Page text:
“Well, what then?”, you may ask. You got to be a contrarian. You must swim against the current, disregard the media noise and construct your own portfolio based on healthy, contrarian principles. Rather than focusing on glamour stocks, you should be on the look-out for the neglected, the taunted, the unpopular and the beaten – the bottom of the barrel. An ocean of studies prove that the quintiles with the lowest price-to-fundamentals (e.g. P/E, P/CF and P/BV) outmatch the market, and especially the glamour stocks. The basic reason is that popular, mainstream stock picks must outperform; positive surprises do not impact the stock price greatly, since these expectations are already baked into the price. On the contrary, the undervalued stocks’ prices are already slammed to the ground. They are thus relatively immune to bad news, whereas good news is often met with handsome price increases. Two independent studies of two different time periods demonstrated that if you simply chose a basket of stocks with the lowest P/E, you would gain an average return of 16-18.4% annually while the glamour stocks would increase your wealth with just 3-7%. Intrigued? There are a lot more of such examples in Deep Value.

Simple, but effective strategies
David presents four ‘strategies’ (in reality, it’s just some very simple selection/screening criteria) that workload-wise are characterised by low intensity, but achieve high-intensity results. The historically best performing ‘strategy’ has been to buy a basket of the 30 lowest P/E stocks within 15 industries where each stock is sold when its P/E reaches the industry or market average. P/CF, P/BV and lastly P/D follow suit in terms of gains.

If you’re not comfortable with such a ‘mechanic’ approach to constructing your portfolio and instead prefer to know the stocks you own, you would venture into analyses of each security. Though David doesn’t exactly recommend doing so, he supplies the reader with a few indicators that might be valuable to take a look at:

  • Does the company have a strong financial position? Does its current assets exceed the current liabilities? How’s the balancing of debt to assets?
  • Is the earnings growth above that of the S&P500 average? Is it likely that this growth rate will continue, rise or stagnate?
  • Is there an above average dividend yield, which can be sustained or increased over time?

These qualities can be rare in the contrarian stock sphere. But those that possess them may be a GARP stock (growth at a reasonable price). They are often found in industries that are hit by a cyclical downturn, but where the company’s position continues to be strong.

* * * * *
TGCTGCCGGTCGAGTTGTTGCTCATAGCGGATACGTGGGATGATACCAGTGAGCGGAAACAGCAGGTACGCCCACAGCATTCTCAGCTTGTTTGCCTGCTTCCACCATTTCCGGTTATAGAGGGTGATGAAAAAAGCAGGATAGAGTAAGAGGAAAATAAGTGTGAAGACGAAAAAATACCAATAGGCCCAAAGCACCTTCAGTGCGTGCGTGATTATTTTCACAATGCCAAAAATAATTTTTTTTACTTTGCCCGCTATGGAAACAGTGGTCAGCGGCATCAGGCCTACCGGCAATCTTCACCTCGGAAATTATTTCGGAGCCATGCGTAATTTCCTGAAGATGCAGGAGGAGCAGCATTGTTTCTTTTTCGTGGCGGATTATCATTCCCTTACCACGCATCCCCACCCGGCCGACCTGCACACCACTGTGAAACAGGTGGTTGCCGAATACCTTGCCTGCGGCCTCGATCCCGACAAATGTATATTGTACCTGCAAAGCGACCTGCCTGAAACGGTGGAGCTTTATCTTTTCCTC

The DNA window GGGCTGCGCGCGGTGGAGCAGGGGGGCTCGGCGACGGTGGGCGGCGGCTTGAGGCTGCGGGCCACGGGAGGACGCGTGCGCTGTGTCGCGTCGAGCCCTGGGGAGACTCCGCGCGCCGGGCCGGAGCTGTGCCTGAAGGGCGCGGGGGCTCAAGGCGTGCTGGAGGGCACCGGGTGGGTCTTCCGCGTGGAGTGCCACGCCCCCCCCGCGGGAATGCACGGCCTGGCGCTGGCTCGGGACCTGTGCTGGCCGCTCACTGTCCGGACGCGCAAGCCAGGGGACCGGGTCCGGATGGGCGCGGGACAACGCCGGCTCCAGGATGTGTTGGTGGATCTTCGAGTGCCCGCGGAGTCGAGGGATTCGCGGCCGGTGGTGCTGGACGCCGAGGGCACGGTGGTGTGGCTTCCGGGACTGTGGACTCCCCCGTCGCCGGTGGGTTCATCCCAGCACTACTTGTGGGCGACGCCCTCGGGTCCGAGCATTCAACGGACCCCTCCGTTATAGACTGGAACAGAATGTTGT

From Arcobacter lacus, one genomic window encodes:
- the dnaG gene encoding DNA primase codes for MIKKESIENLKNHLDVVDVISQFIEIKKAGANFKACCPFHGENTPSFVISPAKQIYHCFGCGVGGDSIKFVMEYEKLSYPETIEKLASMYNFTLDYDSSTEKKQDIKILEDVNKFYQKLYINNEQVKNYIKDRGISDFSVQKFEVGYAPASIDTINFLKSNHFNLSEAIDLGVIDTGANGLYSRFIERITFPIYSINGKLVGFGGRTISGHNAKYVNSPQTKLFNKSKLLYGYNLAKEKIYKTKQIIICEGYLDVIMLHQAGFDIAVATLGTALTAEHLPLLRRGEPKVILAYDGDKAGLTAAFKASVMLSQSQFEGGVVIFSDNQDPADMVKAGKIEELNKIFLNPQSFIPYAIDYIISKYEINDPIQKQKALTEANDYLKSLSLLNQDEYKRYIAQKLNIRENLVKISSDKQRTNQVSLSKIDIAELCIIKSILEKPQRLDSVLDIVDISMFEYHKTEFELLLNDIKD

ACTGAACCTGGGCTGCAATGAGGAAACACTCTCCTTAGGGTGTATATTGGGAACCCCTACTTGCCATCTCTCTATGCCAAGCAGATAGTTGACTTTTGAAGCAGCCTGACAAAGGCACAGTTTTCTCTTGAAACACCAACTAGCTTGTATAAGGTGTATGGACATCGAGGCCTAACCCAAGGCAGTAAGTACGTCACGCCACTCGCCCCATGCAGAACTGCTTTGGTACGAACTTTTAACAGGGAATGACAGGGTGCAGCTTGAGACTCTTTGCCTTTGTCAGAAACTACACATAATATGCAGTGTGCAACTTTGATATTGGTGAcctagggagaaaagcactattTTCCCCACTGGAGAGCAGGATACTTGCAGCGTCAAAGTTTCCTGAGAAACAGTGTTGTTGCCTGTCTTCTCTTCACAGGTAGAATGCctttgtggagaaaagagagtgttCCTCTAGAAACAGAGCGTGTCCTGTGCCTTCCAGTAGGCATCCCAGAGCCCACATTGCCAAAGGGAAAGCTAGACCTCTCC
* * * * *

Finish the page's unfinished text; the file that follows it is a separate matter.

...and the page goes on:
The art of selling
It’s a giant headache to sell a stock. The fear of selling too early is intense; haven’t we all tried selling a stock only to see it rise like a rocket afterwards? Selling also causes another ‘problem’: where should one place these funds? Currently, interest rates on saving accounts are bascially nill and government bond yields are laughable. I believe many feel ‘forced’ to buy stocks despite knowing that the market is (at least compared to historical levels) overvalued with a Shiller P/E of +30 (read Irrational Exuberance for an explanation of this term).

The buy decision is easy. The stock should scream “buy me!” The sell decision doesn’t speak to you in the same manner. David recommends you sell when the fundamental metric that justified the buy decision, reaches the market/industry average. If you for instance bought a stock based on a P/E of 12 relative to a industry average of 20, one should realize the profits when the stock’s price increases to the same level. This should be done regardless of how favorable you consider the company’s outlook. Generally, it’s better to replace it with another contrarian stock. David recommends that you pack away your stubbornness and greed. Realize profits, forget the stock, and start hunting for the next opportunity.

As mentioned in the introduction, this book is packed with words of wisdom. In fact, David presents 41 rules that can help guide the investor. It’s of course a bit of a mouthful, making it impossible to remember all. But if the book convinces you that the “experts” are nothing but noise and that contrarian bets have had tremendous success, you have understood the essence of Contrarian Investment Strategies.

This post is also available in: Dansk